What Did Brian Cashman See?

cashman

Brian Cashman got a voicemail notification. The caller was listed as BLOCKED. He slid his finger across the notification. He entered his voicemail password. He only had one voicemail. There was some digital popping and clicking. Then, a voice. A voice put through a voice modulator. Brian Cashman recognized it right away. He sat, stoic, as the message played. His face was expressionless, but his mind was racing — thinking about his next move, what the voice’s next move might be, and how to counteract it. He only had one option. Well, two options. But one was only for emergencies. He didn’t want to scorch the earth if he didn’t have to. Not yet. He deleted the message, put the phone on the ground, and smashed it with a nearby bat. He reached into his pocket for his burner phone. He called his office.

“Sandy, it’s Brian Cashman. I’m going to need a cab. As soon as possible. I’ll also be needing the team helicopter in about an hour. Can you do that for me? Thanks. If anyone calls, tell them I’m at dinner with Jeter. No don’t schedule it, just tell anyone who calls that’s where I am. Thanks, Sandy. You’ve always been a big help. No, nothing. I just wanted you to know. K, bye.”

He hung up, and let out a deep sigh. He put the burner on the ground and smashed that as well. He threw the pieces of both phones into a nearby garbage can. He went to his office, and sat down at his desk. He took his laptop and flipped it over. Grabbing a small screwdriver from his desk drawer, he carefully removed four tiny screws from one of the doors on the bottom of the laptop. He extracted the small plastic plate and flipped it over. A small metal key was taped to the underside. It was the key to a safe deposit box. He put the key into his back pocket, and reassembled the computer. He opened another desk drawer and removed a large, empty gym bag. He tucked it under his right arm and exited the office. He didn’t bother to turn off the lights. He made his way to the front entrance and entered the car that was sent. He sat in the back, behind the driver.

“First National Bank, please,” he said looking at his shoes. The car sped away.

**********

Brian Cashman’s phone rang. The caller ID read HOME. Brian Cashman answered.

“What the Hell do you want?” he asked in a slow, reserved tone.

“That’s no way to talk to your wife,” said the voice on the other line.

“You and I both know that she’s already dead,” Cashman growled.

“You don’t know that. And I don’t know that,” the man replied. “But the only way we’re going to find out is if you go through with the plan we discussed.”

“God damn you,” Brian Cashman hissed through his teeth. “You honestly think I’m going to do one thing for you without knowing if my family is alive or dead?”

“Yes, I do. Because if you don’t, they’re certainly dead. But if you do as we say, then you have a chance. And a chance is all you can hang your hat on right now.”

“Look, I have money. Just name your price. We can all walk away from this.”

“My employer has money. Plenty of it. What he wants is something money can’t buy. Now, are you ready to cooperate?”

“Tell me what you want,” Cashman said in a choking whisper.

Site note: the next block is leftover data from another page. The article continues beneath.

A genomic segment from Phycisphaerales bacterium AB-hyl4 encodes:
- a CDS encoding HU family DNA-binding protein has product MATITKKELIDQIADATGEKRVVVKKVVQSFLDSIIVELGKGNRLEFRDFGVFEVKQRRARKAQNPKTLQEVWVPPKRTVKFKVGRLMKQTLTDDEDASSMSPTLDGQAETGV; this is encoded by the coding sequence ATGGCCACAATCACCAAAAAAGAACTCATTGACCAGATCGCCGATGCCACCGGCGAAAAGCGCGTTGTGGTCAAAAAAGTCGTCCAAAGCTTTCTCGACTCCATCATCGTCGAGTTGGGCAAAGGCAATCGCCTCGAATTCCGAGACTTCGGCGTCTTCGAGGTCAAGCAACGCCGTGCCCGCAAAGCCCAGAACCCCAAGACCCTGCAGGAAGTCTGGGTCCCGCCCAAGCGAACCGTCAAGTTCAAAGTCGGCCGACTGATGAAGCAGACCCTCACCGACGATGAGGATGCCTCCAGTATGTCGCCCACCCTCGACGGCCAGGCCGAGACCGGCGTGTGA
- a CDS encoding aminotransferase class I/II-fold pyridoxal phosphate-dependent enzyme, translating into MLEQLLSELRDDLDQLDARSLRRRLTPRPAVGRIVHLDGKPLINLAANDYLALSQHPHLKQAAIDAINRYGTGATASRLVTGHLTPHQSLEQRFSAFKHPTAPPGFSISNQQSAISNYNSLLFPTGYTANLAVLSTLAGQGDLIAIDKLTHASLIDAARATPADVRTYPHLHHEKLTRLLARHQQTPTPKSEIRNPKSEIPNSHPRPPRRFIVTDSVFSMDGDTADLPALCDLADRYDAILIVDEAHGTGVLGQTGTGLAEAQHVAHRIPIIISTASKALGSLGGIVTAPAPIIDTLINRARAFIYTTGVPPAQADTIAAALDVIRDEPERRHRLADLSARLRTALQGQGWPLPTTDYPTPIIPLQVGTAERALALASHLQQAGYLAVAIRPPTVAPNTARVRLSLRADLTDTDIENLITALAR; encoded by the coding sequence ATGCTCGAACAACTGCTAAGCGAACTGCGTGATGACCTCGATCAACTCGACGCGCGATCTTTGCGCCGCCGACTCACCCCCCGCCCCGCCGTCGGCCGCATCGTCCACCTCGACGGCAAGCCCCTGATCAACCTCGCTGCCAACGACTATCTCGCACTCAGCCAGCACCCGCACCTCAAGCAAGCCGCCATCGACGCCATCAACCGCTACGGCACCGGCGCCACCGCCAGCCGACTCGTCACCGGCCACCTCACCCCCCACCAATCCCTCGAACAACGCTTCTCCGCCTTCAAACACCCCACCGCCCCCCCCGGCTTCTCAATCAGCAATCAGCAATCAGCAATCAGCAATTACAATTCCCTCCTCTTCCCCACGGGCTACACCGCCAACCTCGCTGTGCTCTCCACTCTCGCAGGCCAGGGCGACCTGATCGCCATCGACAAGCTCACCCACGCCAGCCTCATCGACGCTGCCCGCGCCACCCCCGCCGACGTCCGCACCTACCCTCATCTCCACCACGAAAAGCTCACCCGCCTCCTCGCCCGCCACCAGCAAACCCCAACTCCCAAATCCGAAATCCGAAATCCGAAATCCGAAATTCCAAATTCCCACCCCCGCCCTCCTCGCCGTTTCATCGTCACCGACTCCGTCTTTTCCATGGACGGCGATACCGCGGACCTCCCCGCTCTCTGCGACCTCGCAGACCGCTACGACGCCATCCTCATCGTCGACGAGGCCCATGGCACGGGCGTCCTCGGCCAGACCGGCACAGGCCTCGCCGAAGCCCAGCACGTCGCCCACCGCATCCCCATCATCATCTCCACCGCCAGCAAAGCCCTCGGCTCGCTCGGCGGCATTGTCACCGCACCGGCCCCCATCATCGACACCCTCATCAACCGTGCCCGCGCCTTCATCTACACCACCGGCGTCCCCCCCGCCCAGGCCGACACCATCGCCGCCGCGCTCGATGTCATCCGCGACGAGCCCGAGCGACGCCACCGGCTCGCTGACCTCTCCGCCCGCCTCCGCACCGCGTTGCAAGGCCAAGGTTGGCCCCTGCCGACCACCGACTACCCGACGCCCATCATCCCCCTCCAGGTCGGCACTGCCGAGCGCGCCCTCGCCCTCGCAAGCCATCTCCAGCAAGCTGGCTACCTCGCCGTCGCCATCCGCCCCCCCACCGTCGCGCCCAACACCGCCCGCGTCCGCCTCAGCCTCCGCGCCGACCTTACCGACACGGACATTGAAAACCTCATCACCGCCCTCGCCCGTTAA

“Go to your car. Open your trunk. In your trunk will be a brown leather attaché case. In the case will be one syringe, one small vial of clear liquid, and an address. Use the liquid and the syringe to neutralize the target, and then drive him to the address. Our people will take it from there.”

The call ended abruptly. Brian Cashman shouted a string of curse words as he threw his phone against the dugout wall. All the players on the field stopped their warm-up activities and looked back toward the dugout. Brian Cashman let out a big breath as he stood up.

“Alex! Can I see you for a sec?”

**************

Brian Cashman’s phone rang. Brian Cashman slid the answer button on the screen.

“Hello?”

“Did you remember?”

“Did I remember what?”

“Don’t make me repeat myself.”

“I have no idea what you’re talking about.”

“I’m NOT in the mood for games right now.”

“OK, settle down honey. I was just kidding. I remembered the dinner party tonight. I’m about to leave right now. Yes, I picked up the wine. OK. Love you too. See you soon. Bye.”




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David G. Temple is the Managing Editor of TechGraphs and a contributor to FanGraphs, NotGraphs and The Hardball Times. He hosts the award-eligible podcast Stealing Home. Dayn Perry once called him a "Bible Made of Lasers." Follow him on Twitter @davidgtemple.


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Damaso's Burnt Shirt
Guest
Damaso's Burnt Shirt
2 years 10 months ago

“Tonight you will be visited by three Ghosts. The Ghost of Championships Past, the Ghost of Fiascoes Present and the Ghost of Lawsuits Future.”

Jordan Zimmerman
Guest
Jordan Zimmerman
2 years 10 months ago

Do I smell a Pulitzer?

Leighton
Guest
Leighton
2 years 10 months ago

How effective is a baseball bat against an iPhone in an Otterbox defender series case, as is pictured? I’m genuinely curious, though I have no desire to perform the actual experiments myself.

Alex Rodriguez
Guest
Alex Rodriguez
2 years 10 months ago

Ha! That little twerp sees his career going down the toilet! I’m taking them down. They are all out to get me!! I’ll make sure the truth comes out!!!

A-rod's undisclosed labrum tear
Guest
A-rod's undisclosed labrum tear
2 years 10 months ago

This is odd, in light of Cashman having been recently actually blackmailed.

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